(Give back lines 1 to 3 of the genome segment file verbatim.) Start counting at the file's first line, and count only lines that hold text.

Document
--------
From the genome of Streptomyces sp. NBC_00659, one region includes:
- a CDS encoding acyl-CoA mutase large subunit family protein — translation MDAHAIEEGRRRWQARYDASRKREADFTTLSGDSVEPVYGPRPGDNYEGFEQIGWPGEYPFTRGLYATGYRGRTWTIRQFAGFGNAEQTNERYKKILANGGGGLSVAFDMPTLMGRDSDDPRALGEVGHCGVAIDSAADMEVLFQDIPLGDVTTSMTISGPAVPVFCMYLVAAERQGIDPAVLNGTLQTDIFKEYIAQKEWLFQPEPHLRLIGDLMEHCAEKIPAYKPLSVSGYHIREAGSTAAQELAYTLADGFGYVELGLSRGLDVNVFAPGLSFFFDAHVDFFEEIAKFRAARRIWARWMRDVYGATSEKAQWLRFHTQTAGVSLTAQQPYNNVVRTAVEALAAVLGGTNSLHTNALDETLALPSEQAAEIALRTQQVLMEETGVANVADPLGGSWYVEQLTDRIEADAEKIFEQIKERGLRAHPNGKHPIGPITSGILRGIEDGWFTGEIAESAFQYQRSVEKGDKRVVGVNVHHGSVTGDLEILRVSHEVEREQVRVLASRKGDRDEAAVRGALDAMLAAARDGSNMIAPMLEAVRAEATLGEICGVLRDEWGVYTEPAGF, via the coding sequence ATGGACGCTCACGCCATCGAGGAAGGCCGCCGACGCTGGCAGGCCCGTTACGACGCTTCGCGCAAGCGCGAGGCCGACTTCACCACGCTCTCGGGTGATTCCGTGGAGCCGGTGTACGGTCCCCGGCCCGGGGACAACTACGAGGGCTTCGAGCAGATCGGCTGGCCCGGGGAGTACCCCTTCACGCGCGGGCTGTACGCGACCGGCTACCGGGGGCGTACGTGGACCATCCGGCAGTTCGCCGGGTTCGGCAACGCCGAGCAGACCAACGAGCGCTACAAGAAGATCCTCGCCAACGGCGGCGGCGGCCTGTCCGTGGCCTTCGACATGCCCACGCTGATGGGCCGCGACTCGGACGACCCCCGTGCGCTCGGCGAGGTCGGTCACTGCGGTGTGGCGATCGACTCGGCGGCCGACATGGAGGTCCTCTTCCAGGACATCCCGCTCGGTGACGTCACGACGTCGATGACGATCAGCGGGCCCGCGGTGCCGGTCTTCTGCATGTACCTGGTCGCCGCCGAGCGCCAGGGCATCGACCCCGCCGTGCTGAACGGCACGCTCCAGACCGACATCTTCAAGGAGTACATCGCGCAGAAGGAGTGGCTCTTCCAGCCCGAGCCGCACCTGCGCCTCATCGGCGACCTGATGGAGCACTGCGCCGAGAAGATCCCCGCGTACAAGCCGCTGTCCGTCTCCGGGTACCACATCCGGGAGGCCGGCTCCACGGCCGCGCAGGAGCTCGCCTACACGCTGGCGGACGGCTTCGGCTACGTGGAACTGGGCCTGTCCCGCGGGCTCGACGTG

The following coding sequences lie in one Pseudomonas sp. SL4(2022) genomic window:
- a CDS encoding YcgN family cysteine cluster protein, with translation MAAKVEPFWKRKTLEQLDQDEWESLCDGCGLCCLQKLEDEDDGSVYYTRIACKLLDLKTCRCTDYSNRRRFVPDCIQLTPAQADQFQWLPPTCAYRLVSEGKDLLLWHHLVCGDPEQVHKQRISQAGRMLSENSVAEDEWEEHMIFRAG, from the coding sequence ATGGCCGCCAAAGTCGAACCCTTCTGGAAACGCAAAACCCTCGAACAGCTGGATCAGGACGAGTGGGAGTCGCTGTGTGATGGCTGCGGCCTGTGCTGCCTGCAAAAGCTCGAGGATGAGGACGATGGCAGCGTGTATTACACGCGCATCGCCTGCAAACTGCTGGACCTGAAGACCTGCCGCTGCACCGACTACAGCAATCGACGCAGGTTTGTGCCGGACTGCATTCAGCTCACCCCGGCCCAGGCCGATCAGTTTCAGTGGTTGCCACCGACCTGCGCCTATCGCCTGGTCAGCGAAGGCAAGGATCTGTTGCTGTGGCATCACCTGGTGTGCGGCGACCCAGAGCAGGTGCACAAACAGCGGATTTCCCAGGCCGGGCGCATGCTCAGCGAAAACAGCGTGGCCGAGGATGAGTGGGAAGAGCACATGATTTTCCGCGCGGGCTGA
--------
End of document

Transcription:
From the genome of Streptomyces sp. NBC_00659, one region includes:
- a CDS encoding acyl-CoA mutase large subunit family protein — translation MDAHAIEEGRRRWQARYDASRKREADFTTLSGDSVEPVYGPRPGDNYEGFEQIGWPGEYPFTRGLYATGYRGRTWTIRQFAGFGNAEQTNERYKKILANGGGGLSVAFDMPTLMGRDSDDPRALGEVGHCGVAIDSAADMEVLFQDIPLGDVTTSMTISGPAVPVFCMYLVAAERQGIDPAVLNGTLQTDIFKEYIAQKEWLFQPEPHLRLIGDLMEHCAEKIPAYKPLSVSGYHIREAGSTAAQELAYTLADGFGYVELGLSRGLDVNVFAPGLSFFFDAHVDFFEEIAKFRAARRIWARWMRDVYGATSEKAQWLRFHTQTAGVSLTAQQPYNNVVRTAVEALAAVLGGTNSLHTNALDETLALPSEQAAEIALRTQQVLMEETGVANVADPLGGSWYVEQLTDRIEADAEKIFEQIKERGLRAHPNGKHPIGPITSGILRGIEDGWFTGEIAESAFQYQRSVEKGDKRVVGVNVHHGSVTGDLEILRVSHEVEREQVRVLASRKGDRDEAAVRGALDAMLAAARDGSNMIAPMLEAVRAEATLGEICGVLRDEWGVYTEPAGF, via the coding sequence ATGGACGCTCACGCCATCGAGGAAGGCCGCCGACGCTGGCAGGCCCGTTACGACGCTTCGCGCAAGCGCGAGGCCGACTTCACCACGCTCTCGGGTGATTCCGTGGAGCCGGTGTACGGTCCCCGGCCCGGGGACAACTACGAGGGCTTCGAGCAGATCGGCTGGCCCGGGGAGTACCCCTTCACGCGCGGGCTGTACGCGACCGGCTACCGGGGGCGTACGTGGACCATCCGGCAGTTCGCCGGGTTCGGCAACGCCGAGCAGACCAACGAGCGCTACAAGAAGATCCTCGCCAACGGCGGCGGCGGCCTGTCCGTGGCCTTCGACATGCCCACGCTGATGGGCCGCGACTCGGACGACCCCCGTGCGCTCGGCGAGGTCGGTCACTGCGGTGTGGCGATCGACTCGGCGGCCGACATGGAGGTCCTCTTCCAGGACATCCCGCTCGGTGACGTCACGACGTCGATGACGATCAGCGGGCCCGCGGTGCCGGTCTTCTGCATGTACCTGGTCGCCGCCGAGCGCCAGGGCATCGACCCCGCCGTGCTGAACGGCACGCTCCAGACCGACATCTTCAAGGAGTACATCGCGCAGAAGGAGTGGCTCTTCCAGCCCGAGCCGCACCTGCGCCTCATCGGCGACCTGATGGAGCACTGCGCCGAGAAGATCCCCGCGTACAAGCCGCTGTCCGTCTCCGGGTACCACATCCGGGAGGCCGGCTCCACGGCCGCGCAGGAGCTCGCCTACACGCTGGCGGACGGCTTCGGCTACGTGGAACTGGGCCTGTCCCGCGGGCTCGACGTG

The following coding sequences lie in one Pseudomonas sp. SL4(2022) genomic window: